Investment in clean energy is faltering at the same time the United Nations and others say it needs to quadruple to avoid the catastrophic impacts of climate change.
New figures released at the U.N. on Wednesday show that global clean-energy investment dropped by 12 percent in 2013, the second straight year it declined. The Bloomberg New Energy Finance numbers show $254 billion in investment last year, far below the $1 trillion a year average that the International Energy Agency estimates is needed to avoid a climate crisis.
“This is incredibly important. The time is now,” said Lisa Carnoy, the head of global capital markets for Bank of America Merrill Lynch.
Carnoy was among some 550 financial executives who attended an investor summit on climate risk Wednesday at the U.N., organized with the investor and environmental coalition Ceres.
The overriding message was a call for more green investment.
“There is a massive difference between how much is being invested in clean energy today and where we need to be,” said Jack Ehnes, the CEO of the California State Teachers’ Retirement System, the nation’s second-largest public pension fund.
U.S. green-energy investment dropped last year by more than 8 percent, said Michael Liebreich, the CEO of Bloomberg New Energy Finance.
He said America’s glut of cheap natural gas from fracking had made it more difficult to attract investment and that the news media had focused far more on clean technology failures than on successes, which helped drive policies in Congress.
The big clean-energy drop was in Europe, he said, where such investment slumped by more than 40 percent last year. Europe’s financial problems played a role, Liebreich said, as governments cut subsidies for clean energy projects.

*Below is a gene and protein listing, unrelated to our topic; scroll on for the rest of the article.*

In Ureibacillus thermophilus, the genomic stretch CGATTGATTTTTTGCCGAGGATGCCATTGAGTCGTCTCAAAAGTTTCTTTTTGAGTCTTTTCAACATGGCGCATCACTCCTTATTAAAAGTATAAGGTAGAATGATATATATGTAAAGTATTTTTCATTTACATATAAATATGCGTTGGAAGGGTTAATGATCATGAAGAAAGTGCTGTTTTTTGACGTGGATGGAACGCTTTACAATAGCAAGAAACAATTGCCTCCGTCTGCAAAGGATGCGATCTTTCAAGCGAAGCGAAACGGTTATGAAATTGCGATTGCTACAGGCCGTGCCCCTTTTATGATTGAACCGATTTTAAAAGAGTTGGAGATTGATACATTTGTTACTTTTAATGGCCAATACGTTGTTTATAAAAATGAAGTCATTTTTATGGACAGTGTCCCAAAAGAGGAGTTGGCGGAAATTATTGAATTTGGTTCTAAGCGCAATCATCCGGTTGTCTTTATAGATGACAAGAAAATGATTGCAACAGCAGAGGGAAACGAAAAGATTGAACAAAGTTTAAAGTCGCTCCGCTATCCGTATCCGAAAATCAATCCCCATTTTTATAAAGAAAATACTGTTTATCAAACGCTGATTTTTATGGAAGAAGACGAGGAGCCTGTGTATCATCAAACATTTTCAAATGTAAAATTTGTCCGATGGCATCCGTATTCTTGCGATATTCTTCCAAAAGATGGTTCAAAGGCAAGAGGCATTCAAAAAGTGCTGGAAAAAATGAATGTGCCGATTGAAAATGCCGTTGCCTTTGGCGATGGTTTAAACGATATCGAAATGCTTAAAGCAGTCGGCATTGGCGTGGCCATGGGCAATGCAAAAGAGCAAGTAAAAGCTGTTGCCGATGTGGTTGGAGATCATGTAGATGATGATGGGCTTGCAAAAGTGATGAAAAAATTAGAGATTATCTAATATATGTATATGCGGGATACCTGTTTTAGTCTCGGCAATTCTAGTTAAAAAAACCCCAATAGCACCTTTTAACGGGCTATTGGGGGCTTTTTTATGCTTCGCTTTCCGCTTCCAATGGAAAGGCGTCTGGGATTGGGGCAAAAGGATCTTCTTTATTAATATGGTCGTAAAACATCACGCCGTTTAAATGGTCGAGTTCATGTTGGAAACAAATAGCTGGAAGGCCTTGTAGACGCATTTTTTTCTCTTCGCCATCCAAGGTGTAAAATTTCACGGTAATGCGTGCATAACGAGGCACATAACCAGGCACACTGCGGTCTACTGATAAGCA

Even China’s investment in clean energy fell, for the first time in more than a decade.
But not all the news for clean tech is bad, Liebreich said. One reason for the drop in global investment is good for green technology: There’s been a dramatic reduction in the cost of solar energy systems, so less investment is needed to produce them. More of them are being installed all the time, he said.
Another positive is a rising value of clean energy stocks, he said.
Some countries increased green investment, particularly Japan. That country invested 55 percent more last year as it struggles to move away from nuclear power in the wake of the Fukushima disaster, in which three reactors melted and radioactive material leaked after a devastating earthquake and tsunami in 2011.
But the global $254 billion in clean energy investment is far from the pace the International Energy Agency said was needed to fight climate change. The agency estimates that $36 trillion in investment will be needed through 2050 to meet climate goals.
World governments agreed in 2010 to try to limit the global temperature rise to 3.6 degrees Fahrenheit above pre-industrial levels to avoid the worst affects of climate change.
Those include massive coastal flooding, shoreline erosion, increasingly severe storms, heat waves, drought, forest fires, displaced people and habitat loss, according to the U.N.
“Nothing is greater in terms of existential risk to the world today than climate change,” said Robert Orr, the assistant secretary-general for strategic planning at the United Nations.
Investors at Wednesday’s summit said more attention must go to clean energy _ and to the risks of investing in fossil fuels that might end up stranded in the ground as governments respond to climate change with carbon restrictions.
“We need to find a new path, and that new path needs to start now,” said Mindy Lubber, the president of Ceres, which put out a set of recommendations for increasing action in the global markets.
AFL-CIO President Richard Trumka, a former coal miner, said the solution had to be about more than shutting down fossil fuel production. That just makes people who work in those industries see the climate effort as a threat to their families, he said.
Trumka said Congress should pass a jobs and climate bill that included benefits for workers along with efforts to fight global warming, which he described as a dangerous and urgent problem.
“If we choose to act in ways that pit us against one another, then we get closer to the point of no return,” he said.